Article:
The prime minister of Mali has promised to form an inclusive government “very quickly” after thousands of protesters called on the president to step down.
Four people died in Friday’s protest in the capital Bamako, authorities say.
Several leaders of the protest movement have been arrested.
There are growing calls for President Ibrahim Boubakar Keita to resign due to Mali’s long-running jihadist conflict, an economic crisis and disputed parliamentary elections.
A new opposition coalition led by the conservative Imam, Mahmoud Dicko, is insisting on further reforms after rejecting concessions from the Malian president.
What’s the latest in Mali?
Speaking on Saturday after violent protests the day before, Prime Minister Boubou Cissé said he and the president were open to talks and promised to form an inclusive government “very quickly”.
“I will put in place a government with the aim of being open to address the challenges of the moment,” he told Radio France International.
But this came as the opposition coalition said security forces detained two of the protest leaders, Choguel Kokala Maïga and Mountaga Tall. Another protest leader, Issa Kaou Djim, was arrested on Friday.
In addition, security forces “came and attacked and ransacked our headquarters,” opposition coalition spokesman Nouhoum Togo said.
On Saturday evening correspondents described the capital as tense with protesters blocking several roads with barricades. However, numbers were down on Friday’s protests, which forced the state broadcaster off the air.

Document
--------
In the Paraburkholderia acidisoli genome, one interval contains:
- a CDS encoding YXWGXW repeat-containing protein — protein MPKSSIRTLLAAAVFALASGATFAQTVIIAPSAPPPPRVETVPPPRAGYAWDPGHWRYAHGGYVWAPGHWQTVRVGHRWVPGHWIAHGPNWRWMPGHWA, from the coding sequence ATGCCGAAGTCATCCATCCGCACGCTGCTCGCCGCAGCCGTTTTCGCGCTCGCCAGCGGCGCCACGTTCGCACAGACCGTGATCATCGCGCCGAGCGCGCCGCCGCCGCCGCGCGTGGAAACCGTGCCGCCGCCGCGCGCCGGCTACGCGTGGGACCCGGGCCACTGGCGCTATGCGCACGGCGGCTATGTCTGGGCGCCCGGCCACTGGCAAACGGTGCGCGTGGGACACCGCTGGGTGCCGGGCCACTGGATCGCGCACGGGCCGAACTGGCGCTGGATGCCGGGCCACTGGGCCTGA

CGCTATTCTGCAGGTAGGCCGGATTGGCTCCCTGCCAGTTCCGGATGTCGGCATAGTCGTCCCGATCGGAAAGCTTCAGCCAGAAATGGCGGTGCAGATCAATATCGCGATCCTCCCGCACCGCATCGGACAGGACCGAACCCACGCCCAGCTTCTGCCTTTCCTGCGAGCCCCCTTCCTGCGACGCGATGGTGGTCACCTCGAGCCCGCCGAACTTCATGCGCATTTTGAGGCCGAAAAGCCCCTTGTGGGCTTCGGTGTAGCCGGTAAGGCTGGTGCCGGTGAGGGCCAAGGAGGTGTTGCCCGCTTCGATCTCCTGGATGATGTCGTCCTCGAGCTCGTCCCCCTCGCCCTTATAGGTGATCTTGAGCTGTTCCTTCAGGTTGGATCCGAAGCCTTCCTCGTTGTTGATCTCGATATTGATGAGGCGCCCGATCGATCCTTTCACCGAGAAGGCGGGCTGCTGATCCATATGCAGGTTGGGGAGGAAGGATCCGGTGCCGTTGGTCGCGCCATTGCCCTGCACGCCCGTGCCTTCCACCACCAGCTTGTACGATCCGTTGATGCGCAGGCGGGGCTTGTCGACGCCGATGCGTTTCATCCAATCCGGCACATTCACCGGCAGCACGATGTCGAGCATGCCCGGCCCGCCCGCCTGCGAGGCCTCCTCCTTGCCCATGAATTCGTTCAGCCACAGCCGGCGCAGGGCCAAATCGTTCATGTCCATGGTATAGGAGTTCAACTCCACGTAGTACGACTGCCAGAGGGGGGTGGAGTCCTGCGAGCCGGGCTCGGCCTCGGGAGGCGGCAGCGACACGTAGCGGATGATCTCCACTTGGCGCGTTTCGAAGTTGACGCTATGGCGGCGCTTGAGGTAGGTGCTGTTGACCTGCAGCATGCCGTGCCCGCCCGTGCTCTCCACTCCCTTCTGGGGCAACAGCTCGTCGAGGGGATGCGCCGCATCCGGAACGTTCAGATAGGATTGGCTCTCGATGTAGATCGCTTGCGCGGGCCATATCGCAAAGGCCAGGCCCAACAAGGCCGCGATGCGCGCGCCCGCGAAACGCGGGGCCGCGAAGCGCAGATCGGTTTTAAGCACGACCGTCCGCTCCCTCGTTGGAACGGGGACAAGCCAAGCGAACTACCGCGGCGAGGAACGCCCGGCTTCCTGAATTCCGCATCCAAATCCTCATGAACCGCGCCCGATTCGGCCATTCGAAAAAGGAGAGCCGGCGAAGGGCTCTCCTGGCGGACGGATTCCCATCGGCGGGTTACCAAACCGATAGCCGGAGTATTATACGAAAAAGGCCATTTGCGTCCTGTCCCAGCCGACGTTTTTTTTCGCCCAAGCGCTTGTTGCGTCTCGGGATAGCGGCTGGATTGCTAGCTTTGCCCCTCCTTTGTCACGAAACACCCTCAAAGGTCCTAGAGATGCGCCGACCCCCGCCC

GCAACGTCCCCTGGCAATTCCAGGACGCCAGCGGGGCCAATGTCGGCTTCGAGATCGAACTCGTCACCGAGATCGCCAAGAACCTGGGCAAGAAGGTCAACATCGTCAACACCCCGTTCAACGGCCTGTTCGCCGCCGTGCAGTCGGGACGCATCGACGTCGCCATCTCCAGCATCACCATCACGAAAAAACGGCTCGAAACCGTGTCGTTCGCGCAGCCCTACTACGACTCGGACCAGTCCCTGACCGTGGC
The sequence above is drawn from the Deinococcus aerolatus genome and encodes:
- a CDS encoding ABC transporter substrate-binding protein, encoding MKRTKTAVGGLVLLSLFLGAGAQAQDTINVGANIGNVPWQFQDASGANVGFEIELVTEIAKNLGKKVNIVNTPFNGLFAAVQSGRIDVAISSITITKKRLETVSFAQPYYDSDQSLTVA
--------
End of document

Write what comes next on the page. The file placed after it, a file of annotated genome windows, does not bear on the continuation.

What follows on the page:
Why are people protesting?
These demonstrations are the third since June.
Protests started after the opposition coalition rejected concessions from President Keita designed to end a political stand-off over a disputed legislative election in March.
The opposition this week said the movement had dropped its demand for President Ibrahim Boubakar Keita to step down. But it still called this protest because it wants more reforms.
President Keita secured a second five-year term in 2018 but he has faced increased opposition over a rise in jihadist violence and an economic crisis.
Malians will hope this instability does not play into the hands of the jihadists who are behind the escalating violence in the north and centre of the country.
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